Recent polls show that even in the face of a widely publicized scandal involving a number of priests, the Catholic people remain unshaken in their faith. The findings reported by the New York Times and based on polls from ABC News/The Washington Post, CBS and Gallup indicate that the recent scandals have not caused Catholics to question the basic tenets of the faith and, perhaps surprising to some, that a majority of Catholics said they would still seek their priests guidance in personal matters and would be comfortable if their children did so. Catholics said that they were worried about the damage to their Church from the recent scandals but it would not affect their attendance at Mass.
What is at the root of the fidelity of Catholic people to their Church even when we are aware that a small number of priests have betrayed their ordination promises and have sexually abused young people? What is it that allows Catholics to see the goodness of the Church even while recognizing the personal failure of a few priests? Put another way, do we put our faith in the individual priest or in what he represents the priesthood? At the heart of our Catholic faith in the Church is the recognition that it is both Divine and human. It is a glorious gift contained in an earthen vessel. Nearly 2,000 years ago Jesus established the Church. This was to be the institution, the structure that would carry on not only His mission and ministry but His very presence in the world until the end of time. Jesus determined that His Church would look a lot like Himself. Every Christmas we celebrate the mystery of God coming among us in Jesus Christ "the Word became flesh and dwelt among us." Transcendent divinity took on human flesh with all its frailty. God embraced both our human nature and human condition so that precisely as one of us, His word could renew us.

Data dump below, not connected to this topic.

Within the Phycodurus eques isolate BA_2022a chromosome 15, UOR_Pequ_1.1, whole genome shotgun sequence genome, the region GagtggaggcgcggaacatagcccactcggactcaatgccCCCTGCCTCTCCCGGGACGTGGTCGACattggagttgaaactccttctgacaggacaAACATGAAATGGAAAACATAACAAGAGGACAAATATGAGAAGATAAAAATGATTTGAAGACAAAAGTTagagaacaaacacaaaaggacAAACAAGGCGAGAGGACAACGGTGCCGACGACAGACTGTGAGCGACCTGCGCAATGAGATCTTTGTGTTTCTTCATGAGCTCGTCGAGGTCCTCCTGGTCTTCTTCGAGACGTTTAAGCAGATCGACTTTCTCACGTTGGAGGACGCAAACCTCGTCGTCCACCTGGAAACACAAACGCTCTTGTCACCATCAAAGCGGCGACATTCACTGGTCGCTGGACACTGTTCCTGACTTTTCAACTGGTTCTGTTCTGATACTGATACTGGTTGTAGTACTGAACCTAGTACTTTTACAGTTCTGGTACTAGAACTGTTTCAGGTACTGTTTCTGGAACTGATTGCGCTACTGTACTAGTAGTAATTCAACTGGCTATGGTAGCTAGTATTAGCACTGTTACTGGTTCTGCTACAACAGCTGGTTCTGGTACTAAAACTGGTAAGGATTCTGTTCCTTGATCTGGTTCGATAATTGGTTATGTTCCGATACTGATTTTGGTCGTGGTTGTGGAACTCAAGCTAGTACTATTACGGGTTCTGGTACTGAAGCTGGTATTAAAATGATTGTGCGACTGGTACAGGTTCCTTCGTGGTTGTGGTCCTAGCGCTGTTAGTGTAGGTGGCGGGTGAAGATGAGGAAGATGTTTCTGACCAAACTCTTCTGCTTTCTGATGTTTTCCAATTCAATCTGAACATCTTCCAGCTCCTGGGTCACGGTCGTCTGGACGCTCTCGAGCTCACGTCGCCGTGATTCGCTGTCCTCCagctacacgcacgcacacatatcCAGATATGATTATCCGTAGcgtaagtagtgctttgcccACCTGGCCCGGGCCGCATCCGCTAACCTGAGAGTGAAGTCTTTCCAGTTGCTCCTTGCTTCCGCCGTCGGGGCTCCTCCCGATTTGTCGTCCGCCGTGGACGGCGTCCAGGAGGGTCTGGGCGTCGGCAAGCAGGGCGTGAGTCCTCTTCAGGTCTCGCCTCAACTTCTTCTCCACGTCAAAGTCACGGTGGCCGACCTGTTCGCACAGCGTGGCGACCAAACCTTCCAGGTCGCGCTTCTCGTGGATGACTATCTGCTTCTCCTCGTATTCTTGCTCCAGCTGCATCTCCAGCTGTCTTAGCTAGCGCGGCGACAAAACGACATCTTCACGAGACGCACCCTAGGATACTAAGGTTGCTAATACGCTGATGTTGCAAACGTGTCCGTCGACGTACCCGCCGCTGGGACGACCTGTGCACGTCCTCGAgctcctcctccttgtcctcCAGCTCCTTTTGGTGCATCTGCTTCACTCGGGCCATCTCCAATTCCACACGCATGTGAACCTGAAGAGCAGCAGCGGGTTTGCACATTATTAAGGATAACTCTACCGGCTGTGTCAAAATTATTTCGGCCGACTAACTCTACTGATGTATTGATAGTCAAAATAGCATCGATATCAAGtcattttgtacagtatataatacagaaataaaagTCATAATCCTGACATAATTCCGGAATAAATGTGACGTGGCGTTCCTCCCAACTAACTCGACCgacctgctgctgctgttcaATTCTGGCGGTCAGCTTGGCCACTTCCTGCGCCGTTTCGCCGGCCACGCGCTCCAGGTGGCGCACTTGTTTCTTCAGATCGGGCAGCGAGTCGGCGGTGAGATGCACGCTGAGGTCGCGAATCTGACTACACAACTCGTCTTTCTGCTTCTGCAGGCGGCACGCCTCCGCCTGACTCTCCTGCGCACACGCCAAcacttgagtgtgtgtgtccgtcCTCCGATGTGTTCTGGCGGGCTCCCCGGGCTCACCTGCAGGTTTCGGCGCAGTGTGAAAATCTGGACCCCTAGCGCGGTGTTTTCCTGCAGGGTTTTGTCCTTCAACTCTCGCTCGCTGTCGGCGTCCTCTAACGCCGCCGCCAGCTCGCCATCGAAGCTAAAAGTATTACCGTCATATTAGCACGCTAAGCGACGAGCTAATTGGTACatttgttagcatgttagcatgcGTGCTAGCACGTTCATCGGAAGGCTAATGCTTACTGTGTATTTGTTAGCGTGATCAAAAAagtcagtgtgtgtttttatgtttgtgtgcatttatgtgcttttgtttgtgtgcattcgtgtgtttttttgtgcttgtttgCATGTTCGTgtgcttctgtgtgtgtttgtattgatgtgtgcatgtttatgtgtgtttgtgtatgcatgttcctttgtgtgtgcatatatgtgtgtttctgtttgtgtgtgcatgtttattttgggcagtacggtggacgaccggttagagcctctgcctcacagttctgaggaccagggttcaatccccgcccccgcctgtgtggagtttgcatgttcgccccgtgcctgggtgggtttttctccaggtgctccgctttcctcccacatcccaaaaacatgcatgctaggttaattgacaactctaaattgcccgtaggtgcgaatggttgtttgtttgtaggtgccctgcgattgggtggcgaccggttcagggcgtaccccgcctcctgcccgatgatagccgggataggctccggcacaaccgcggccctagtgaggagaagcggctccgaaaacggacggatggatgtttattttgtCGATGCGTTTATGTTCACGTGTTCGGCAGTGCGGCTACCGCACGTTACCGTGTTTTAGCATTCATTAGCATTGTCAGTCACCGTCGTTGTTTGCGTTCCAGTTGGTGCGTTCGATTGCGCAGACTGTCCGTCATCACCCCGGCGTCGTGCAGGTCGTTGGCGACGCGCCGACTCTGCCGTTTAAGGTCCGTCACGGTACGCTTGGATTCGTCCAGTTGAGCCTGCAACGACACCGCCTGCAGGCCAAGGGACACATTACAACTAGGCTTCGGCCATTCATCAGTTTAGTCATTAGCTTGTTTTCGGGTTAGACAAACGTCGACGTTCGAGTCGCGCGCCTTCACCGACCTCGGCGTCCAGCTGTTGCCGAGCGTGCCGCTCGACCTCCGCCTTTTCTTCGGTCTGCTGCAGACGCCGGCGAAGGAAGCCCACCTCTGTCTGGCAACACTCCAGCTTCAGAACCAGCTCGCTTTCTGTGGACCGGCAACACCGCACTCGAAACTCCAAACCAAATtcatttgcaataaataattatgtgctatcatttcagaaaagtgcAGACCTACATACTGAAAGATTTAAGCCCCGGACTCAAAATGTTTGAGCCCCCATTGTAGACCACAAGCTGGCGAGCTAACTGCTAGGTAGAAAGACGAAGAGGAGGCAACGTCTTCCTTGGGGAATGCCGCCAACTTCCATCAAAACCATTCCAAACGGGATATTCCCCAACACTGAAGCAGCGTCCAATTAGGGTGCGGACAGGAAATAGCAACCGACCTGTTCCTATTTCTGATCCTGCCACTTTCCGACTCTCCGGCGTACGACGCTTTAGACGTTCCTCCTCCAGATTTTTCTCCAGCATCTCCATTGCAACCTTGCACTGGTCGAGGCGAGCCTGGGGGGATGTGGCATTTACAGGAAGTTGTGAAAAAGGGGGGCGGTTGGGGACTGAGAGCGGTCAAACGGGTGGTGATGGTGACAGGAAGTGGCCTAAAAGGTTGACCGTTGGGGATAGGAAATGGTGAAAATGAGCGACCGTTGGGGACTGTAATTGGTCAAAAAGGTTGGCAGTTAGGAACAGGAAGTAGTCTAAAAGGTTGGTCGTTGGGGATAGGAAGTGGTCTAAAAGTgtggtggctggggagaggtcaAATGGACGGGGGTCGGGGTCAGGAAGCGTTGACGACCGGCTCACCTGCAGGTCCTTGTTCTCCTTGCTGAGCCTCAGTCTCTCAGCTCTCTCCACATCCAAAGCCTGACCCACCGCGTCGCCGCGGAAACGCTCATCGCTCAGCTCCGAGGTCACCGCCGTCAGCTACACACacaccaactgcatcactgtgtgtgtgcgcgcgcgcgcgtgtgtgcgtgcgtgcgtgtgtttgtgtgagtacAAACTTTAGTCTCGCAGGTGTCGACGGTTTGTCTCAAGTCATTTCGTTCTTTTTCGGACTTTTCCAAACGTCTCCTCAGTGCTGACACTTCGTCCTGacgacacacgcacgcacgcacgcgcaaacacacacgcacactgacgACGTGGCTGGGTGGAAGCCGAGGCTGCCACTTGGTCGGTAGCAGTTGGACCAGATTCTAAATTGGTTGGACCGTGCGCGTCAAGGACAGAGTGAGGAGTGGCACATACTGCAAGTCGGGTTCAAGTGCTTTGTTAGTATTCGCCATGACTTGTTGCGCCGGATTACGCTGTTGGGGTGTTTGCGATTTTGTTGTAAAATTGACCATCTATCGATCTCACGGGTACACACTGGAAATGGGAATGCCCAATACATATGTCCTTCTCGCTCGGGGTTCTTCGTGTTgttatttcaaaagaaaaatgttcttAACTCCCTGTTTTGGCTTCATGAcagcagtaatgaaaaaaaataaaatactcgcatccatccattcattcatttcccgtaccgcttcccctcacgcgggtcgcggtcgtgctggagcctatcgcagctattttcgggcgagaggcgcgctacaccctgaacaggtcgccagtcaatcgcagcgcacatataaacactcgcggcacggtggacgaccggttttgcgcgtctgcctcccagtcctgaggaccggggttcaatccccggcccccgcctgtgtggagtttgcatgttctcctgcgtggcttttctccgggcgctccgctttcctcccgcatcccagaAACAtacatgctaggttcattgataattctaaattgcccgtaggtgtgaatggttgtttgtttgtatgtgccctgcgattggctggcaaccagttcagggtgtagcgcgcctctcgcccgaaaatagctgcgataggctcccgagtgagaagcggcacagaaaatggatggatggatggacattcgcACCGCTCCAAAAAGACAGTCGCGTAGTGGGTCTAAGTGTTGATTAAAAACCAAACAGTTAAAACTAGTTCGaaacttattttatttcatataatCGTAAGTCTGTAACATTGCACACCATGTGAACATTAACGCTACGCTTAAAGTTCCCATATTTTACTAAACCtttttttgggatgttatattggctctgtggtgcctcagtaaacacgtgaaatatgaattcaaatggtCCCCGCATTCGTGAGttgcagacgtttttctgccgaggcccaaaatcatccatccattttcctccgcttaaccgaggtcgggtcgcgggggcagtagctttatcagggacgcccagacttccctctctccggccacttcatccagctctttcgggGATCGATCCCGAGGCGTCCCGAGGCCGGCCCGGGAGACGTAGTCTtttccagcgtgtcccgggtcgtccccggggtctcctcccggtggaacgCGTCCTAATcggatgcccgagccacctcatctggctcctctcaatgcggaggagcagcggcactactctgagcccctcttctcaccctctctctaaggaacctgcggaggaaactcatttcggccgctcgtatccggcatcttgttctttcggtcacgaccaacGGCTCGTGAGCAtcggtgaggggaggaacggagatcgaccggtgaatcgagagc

Men, Not Angels, are Our Shepherds
Out of His followers Jesus picked the Twelve Apostles upon whom He would build His Church. Through them and their successors the Gospel would be continually made present generation after generation. It is clear that Jesus was aware that He was dealing with frail humanity. He chose men, not angels, to shepherd His flock. The Apostle Peter, chosen by Jesus to be the "rock" on which he would build His Church, failed. Peter denied he even knew Jesus. From the cross Jesus could only see one apostle faithful to Him at the end John. Scripture recounts that of the twelve weak men, one, Judas, actually betrayed Christ and stepped aside from his allotted role.
Researchers have pointed out that the incidence of abuse of a minor is no greater among Catholic priests than it is in any other sector of clerical life in the United States and certainly no higher than the incidence in the general population. This is not a defense of clergy abuse but simply an indication that we need to keep perspective when we hear all around us cries for the abolition of the priesthood as we know it today. The problem is not with priesthood celibacy or the demands of priestly ministry. All of these are positive and in some instances God-given gifts. The problem is with the failure to live up to the challenge. Pope John Paul II reflected this in his remarks at the meeting of the US cardinals in Rome last April: "Like you, I to have been deeply grieved by the fact that priests and religious, whose vocation it is to help people live holy lives in the sight of God, have themselves caused such suffering and scandal to the young."